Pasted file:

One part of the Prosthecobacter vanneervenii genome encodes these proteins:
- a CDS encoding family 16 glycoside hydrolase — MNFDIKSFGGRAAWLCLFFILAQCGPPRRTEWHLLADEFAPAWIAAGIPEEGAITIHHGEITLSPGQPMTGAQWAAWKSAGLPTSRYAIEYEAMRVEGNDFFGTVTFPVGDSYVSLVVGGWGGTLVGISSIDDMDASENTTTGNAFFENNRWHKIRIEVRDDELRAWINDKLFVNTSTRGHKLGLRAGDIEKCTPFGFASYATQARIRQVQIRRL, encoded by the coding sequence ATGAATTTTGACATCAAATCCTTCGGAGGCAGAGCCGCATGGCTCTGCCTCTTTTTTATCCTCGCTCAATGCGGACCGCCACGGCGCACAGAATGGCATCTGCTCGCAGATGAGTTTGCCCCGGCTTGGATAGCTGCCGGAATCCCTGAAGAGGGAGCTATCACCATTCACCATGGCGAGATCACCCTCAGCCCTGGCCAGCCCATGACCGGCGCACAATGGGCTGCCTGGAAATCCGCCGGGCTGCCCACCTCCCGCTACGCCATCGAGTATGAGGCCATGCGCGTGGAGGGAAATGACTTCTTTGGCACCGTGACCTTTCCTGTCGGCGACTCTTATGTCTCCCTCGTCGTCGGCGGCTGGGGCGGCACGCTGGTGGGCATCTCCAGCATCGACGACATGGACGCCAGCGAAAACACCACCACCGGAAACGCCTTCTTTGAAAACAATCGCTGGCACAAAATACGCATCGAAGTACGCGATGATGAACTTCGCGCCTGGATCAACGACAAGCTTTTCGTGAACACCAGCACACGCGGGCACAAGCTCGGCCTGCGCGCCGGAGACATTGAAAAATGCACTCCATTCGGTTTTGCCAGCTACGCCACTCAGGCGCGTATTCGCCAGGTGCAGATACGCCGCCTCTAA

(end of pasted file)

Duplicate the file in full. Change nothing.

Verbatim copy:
One part of the Prosthecobacter vanneervenii genome encodes these proteins:
- a CDS encoding family 16 glycoside hydrolase — MNFDIKSFGGRAAWLCLFFILAQCGPPRRTEWHLLADEFAPAWIAAGIPEEGAITIHHGEITLSPGQPMTGAQWAAWKSAGLPTSRYAIEYEAMRVEGNDFFGTVTFPVGDSYVSLVVGGWGGTLVGISSIDDMDASENTTTGNAFFENNRWHKIRIEVRDDELRAWINDKLFVNTSTRGHKLGLRAGDIEKCTPFGFASYATQARIRQVQIRRL, encoded by the coding sequence ATGAATTTTGACATCAAATCCTTCGGAGGCAGAGCCGCATGGCTCTGCCTCTTTTTTATCCTCGCTCAATGCGGACCGCCACGGCGCACAGAATGGCATCTGCTCGCAGATGAGTTTGCCCCGGCTTGGATAGCTGCCGGAATCCCTGAAGAGGGAGCTATCACCATTCACCATGGCGAGATCACCCTCAGCCCTGGCCAGCCCATGACCGGCGCACAATGGGCTGCCTGGAAATCCGCCGGGCTGCCCACCTCCCGCTACGCCATCGAGTATGAGGCCATGCGCGTGGAGGGAAATGACTTCTTTGGCACCGTGACCTTTCCTGTCGGCGACTCTTATGTCTCCCTCGTCGTCGGCGGCTGGGGCGGCACGCTGGTGGGCATCTCCAGCATCGACGACATGGACGCCAGCGAAAACACCACCACCGGAAACGCCTTCTTTGAAAACAATCGCTGGCACAAAATACGCATCGAAGTACGCGATGATGAACTTCGCGCCTGGATCAACGACAAGCTTTTCGTGAACACCAGCACACGCGGGCACAAGCTCGGCCTGCGCGCCGGAGACATTGAAAAATGCACTCCATTCGGTTTTGCCAGCTACGCCACTCAGGCGCGTATTCGCCAGGTGCAGATACGCCGCCTCTAA